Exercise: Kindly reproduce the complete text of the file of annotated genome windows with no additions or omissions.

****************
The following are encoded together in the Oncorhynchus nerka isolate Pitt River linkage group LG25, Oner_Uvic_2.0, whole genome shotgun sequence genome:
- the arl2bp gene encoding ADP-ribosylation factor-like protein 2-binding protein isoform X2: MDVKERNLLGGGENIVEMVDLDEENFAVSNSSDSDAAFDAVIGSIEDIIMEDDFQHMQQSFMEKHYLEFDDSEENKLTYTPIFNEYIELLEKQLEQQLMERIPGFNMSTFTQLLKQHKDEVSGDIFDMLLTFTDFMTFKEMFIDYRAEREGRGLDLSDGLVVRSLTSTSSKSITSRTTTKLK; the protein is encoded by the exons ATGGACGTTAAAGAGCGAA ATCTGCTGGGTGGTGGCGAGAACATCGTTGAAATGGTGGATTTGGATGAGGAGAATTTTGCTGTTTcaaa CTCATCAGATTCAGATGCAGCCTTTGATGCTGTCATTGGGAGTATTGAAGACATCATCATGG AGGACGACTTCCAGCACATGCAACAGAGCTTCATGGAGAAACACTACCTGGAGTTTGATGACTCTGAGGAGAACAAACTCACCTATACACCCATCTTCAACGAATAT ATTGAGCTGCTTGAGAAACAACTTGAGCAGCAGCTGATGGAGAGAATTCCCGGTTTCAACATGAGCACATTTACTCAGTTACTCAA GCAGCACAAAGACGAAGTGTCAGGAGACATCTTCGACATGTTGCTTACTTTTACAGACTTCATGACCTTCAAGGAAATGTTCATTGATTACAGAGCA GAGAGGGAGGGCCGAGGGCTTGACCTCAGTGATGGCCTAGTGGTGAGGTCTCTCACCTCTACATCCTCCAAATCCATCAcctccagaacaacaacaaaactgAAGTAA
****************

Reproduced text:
The following are encoded together in the Oncorhynchus nerka isolate Pitt River linkage group LG25, Oner_Uvic_2.0, whole genome shotgun sequence genome:
- the arl2bp gene encoding ADP-ribosylation factor-like protein 2-binding protein isoform X2: MDVKERNLLGGGENIVEMVDLDEENFAVSNSSDSDAAFDAVIGSIEDIIMEDDFQHMQQSFMEKHYLEFDDSEENKLTYTPIFNEYIELLEKQLEQQLMERIPGFNMSTFTQLLKQHKDEVSGDIFDMLLTFTDFMTFKEMFIDYRAEREGRGLDLSDGLVVRSLTSTSSKSITSRTTTKLK; the protein is encoded by the exons ATGGACGTTAAAGAGCGAA ATCTGCTGGGTGGTGGCGAGAACATCGTTGAAATGGTGGATTTGGATGAGGAGAATTTTGCTGTTTcaaa CTCATCAGATTCAGATGCAGCCTTTGATGCTGTCATTGGGAGTATTGAAGACATCATCATGG AGGACGACTTCCAGCACATGCAACAGAGCTTCATGGAGAAACACTACCTGGAGTTTGATGACTCTGAGGAGAACAAACTCACCTATACACCCATCTTCAACGAATAT ATTGAGCTGCTTGAGAAACAACTTGAGCAGCAGCTGATGGAGAGAATTCCCGGTTTCAACATGAGCACATTTACTCAGTTACTCAA GCAGCACAAAGACGAAGTGTCAGGAGACATCTTCGACATGTTGCTTACTTTTACAGACTTCATGACCTTCAAGGAAATGTTCATTGATTACAGAGCA GAGAGGGAGGGCCGAGGGCTTGACCTCAGTGATGGCCTAGTGGTGAGGTCTCTCACCTCTACATCCTCCAAATCCATCAcctccagaacaacaacaaaactgAAGTAA